This roadmap is intended to advance deep borehole disposal (DBD) from its current conceptual status to potential future deployment as a disposal system for spent nuclear fuel (SNF) and high-level waste (HLW). The objectives of the DBD RD&D roadmap include providing the technical basis for fielding a DBD demonstration project, defining the scientific research activities associated with site characterization and postclosure safety, and defining the engineering demonstration activities associated with deep borehole drilling, completion, and surrogate waste canister emplacement.
Safety is central to the design, licensing, operation, and economics of Nuclear Power Plants (NPPs). Consequently, the ability to better characterize and quantify safety margin holds the key to improved decision making about light water reactor design, operation, and plant life extension. A systematic approach to characterization of safety margins and the subsequent margins management options represents a vital input to the licensee and regulatory analysis and decision making that will be involved.
The Nuclear Power 2010 (NP 2010) Construction and Operating License/Design Certification (COL/DC) Demonstration program together with the financial incentives provided by the Energy Policy Act of 2005 are the two primary reasons why a number of license applications for new nuclear construction are before the NRC today, and why the first new nuclear plants in over 30 years are under construction in the United States.
Clay/shale has been considered as potential host rock for geological disposal of high-level radioactive waste throughout the world. Coupled thermal, hydrological, mechanical, and chemical (THMC) processes have a significant impact on the long-term safety of a clay repository. This report documents results from three R&D activities: (1) implementation and validation of constitutive relationships, (2) development of a discrete fracture network (DFN) model for investigating coupled processes in the excavation damaged zone, and (3) development of a THM model for the Full-Scale Emplacement Experiment tests at Mont Terri, Switzerland, for the purpose of model validation. One major goal is to provide a better understanding of the evolution of the excavation damage zone in clay repositories.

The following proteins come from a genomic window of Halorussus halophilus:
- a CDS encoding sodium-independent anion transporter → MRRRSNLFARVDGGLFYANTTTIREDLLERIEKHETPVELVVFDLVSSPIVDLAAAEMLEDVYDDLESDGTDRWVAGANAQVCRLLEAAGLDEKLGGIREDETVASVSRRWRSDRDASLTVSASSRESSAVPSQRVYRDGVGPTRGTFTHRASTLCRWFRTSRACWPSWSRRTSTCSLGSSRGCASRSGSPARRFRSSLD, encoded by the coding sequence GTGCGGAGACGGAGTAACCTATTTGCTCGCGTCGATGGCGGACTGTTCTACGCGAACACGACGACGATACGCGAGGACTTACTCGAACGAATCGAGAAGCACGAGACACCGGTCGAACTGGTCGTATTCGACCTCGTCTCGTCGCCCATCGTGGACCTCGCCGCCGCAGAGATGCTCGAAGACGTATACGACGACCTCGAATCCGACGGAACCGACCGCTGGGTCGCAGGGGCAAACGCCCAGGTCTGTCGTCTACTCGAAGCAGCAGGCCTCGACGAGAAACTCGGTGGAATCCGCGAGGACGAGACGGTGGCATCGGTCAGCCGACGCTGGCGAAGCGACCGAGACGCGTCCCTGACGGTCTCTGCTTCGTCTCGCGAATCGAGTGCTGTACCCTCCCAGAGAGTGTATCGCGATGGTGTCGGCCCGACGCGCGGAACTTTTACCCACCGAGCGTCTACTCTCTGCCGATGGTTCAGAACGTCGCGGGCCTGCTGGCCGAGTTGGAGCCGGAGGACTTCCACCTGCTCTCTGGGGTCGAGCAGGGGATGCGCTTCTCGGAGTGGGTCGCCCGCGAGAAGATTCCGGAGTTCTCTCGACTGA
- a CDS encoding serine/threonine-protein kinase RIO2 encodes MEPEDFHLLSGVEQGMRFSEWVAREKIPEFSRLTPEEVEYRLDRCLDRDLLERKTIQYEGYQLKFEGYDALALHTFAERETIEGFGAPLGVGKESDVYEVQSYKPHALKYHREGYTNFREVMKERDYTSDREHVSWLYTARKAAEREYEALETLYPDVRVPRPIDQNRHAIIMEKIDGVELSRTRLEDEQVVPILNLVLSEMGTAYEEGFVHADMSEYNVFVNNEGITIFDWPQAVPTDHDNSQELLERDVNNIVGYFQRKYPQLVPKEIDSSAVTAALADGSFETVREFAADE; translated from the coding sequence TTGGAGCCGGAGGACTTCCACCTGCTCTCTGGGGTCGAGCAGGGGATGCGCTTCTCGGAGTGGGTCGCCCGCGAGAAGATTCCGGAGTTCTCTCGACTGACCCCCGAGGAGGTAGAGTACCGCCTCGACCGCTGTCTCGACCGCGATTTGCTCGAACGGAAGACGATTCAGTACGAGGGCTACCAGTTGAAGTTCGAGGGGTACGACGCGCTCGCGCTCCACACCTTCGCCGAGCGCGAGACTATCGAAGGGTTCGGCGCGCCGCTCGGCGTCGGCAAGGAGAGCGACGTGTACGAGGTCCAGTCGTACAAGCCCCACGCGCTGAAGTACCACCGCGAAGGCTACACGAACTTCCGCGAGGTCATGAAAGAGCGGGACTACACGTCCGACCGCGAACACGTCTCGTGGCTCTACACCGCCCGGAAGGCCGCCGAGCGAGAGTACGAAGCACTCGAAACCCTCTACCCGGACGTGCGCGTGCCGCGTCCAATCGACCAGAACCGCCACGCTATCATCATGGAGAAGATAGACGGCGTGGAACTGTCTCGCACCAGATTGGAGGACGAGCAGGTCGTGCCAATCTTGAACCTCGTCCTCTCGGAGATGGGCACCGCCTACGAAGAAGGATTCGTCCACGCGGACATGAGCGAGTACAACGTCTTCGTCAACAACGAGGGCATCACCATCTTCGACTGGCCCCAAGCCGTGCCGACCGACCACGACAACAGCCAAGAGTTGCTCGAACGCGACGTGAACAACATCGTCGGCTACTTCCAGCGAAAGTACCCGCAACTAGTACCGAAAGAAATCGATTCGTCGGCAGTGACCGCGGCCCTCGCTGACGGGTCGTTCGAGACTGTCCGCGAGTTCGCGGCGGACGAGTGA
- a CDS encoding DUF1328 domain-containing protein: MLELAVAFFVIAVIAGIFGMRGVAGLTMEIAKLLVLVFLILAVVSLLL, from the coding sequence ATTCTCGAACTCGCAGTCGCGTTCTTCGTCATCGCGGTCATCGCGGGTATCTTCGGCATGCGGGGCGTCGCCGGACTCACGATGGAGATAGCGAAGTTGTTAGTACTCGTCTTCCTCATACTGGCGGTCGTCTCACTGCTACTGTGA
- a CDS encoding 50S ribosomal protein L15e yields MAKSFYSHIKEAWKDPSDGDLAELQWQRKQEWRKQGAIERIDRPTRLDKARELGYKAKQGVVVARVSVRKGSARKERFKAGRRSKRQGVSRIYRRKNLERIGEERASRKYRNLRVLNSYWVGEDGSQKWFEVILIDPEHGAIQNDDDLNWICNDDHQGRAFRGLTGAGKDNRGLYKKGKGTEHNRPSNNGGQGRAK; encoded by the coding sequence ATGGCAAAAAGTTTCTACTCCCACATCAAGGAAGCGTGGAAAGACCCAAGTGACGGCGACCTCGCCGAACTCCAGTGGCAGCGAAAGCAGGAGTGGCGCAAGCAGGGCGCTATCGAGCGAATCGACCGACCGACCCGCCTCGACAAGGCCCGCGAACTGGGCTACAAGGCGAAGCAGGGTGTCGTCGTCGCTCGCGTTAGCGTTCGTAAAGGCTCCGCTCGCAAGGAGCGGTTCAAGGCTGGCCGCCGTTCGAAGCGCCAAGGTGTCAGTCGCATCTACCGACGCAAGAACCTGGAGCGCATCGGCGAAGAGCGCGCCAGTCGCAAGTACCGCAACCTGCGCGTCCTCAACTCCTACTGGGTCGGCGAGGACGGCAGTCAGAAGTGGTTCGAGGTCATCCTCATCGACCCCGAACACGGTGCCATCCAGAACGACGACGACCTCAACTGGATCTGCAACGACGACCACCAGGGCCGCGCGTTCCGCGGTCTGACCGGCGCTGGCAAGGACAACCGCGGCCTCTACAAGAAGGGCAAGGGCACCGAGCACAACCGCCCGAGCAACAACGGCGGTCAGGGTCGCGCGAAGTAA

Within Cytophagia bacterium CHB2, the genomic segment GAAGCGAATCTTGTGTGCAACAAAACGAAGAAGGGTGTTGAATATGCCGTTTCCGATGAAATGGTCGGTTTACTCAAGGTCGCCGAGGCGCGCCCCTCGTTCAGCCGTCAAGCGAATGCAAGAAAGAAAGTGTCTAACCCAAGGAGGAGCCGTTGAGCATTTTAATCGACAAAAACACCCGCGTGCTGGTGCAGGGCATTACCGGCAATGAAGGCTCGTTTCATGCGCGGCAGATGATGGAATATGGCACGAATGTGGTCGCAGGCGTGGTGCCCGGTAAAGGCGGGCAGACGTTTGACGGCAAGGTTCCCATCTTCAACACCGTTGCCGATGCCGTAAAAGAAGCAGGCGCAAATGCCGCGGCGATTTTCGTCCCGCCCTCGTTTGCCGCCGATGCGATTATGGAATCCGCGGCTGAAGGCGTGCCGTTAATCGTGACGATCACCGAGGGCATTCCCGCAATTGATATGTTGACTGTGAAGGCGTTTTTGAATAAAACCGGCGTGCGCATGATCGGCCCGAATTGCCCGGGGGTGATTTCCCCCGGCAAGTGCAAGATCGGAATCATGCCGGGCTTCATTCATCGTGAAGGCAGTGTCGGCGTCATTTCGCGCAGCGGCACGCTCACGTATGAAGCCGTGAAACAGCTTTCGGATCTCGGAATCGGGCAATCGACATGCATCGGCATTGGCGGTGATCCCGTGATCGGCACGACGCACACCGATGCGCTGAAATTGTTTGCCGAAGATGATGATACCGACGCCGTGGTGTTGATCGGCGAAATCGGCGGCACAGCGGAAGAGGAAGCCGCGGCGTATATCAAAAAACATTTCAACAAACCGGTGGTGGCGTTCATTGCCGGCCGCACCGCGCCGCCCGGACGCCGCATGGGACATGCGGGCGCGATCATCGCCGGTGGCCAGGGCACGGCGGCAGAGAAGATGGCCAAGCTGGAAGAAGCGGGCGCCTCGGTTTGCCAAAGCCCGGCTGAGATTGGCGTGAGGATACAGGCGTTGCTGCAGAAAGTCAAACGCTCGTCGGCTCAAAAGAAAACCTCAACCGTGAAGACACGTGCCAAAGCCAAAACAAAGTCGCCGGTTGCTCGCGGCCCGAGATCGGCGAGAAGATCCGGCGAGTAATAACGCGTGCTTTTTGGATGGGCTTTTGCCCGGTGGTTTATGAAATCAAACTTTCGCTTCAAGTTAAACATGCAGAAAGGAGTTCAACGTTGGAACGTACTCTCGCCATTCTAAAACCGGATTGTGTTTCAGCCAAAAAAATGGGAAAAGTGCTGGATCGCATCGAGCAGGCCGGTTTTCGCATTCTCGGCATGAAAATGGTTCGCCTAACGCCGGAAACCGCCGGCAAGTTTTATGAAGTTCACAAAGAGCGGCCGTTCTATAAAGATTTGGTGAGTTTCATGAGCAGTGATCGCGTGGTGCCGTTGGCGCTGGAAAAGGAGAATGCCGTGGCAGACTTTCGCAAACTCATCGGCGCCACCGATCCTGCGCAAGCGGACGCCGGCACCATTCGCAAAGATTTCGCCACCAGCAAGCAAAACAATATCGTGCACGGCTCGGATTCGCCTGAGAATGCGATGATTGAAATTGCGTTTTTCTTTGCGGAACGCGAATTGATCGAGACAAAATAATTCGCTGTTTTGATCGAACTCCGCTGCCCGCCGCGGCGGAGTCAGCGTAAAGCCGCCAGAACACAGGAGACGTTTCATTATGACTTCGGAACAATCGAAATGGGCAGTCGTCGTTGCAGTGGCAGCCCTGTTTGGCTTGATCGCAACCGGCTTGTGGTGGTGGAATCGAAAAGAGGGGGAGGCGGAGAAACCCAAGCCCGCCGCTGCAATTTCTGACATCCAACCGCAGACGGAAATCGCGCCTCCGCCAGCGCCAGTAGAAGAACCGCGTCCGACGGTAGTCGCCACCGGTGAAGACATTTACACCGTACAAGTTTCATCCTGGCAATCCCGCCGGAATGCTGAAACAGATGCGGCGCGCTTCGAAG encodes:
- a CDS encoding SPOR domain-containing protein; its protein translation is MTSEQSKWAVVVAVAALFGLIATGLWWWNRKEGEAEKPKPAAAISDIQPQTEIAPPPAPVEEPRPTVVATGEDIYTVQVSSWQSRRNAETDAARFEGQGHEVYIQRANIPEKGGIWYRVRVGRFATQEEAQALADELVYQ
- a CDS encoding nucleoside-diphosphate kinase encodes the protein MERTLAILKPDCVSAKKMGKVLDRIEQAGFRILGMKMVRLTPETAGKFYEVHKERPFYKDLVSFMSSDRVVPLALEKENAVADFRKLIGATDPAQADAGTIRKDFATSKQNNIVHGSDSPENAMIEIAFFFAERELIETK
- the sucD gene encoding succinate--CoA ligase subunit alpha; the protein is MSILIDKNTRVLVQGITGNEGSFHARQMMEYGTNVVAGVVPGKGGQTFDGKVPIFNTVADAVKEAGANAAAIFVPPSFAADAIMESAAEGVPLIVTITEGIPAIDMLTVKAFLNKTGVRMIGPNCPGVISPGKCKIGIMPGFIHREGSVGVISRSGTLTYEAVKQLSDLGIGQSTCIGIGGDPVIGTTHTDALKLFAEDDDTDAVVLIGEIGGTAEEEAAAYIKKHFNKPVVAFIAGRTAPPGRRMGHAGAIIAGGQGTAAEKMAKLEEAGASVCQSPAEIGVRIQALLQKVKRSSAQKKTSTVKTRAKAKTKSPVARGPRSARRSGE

While both wet and dry storage have been shown to be safe options for storing UNF, the focus of the program is on dry storage of commercial UNF at reactor or centralized locations. This report focuses on the knowledge gaps concerning extended storage identified in numerous domestic and international investigations and provides the UFDC’s gap description, any alternate gap descriptions, the rankings by the various organizations, evaluation of the priority assignment, and UFDC-recommended action based on the comparison.
Development and implementation of future advanced fuel cycles including those that recycle fuel materials, use advanced fuels different from current fuels, or partition and transmute actinide radionuclides, will impact the waste management system. The UFD Campaign can reasonably conclude that advanced fuel cycles, in combination with partitioning and transmutation, which remove actinides, will not materially alter the performance, the spread in dose results around the mean, the modeling effort to include significant features, events, and processes (FEPs) in the performance assessment, or the characterization of uncertainty associated with a geologic disposal system in the regulatory environment of the US.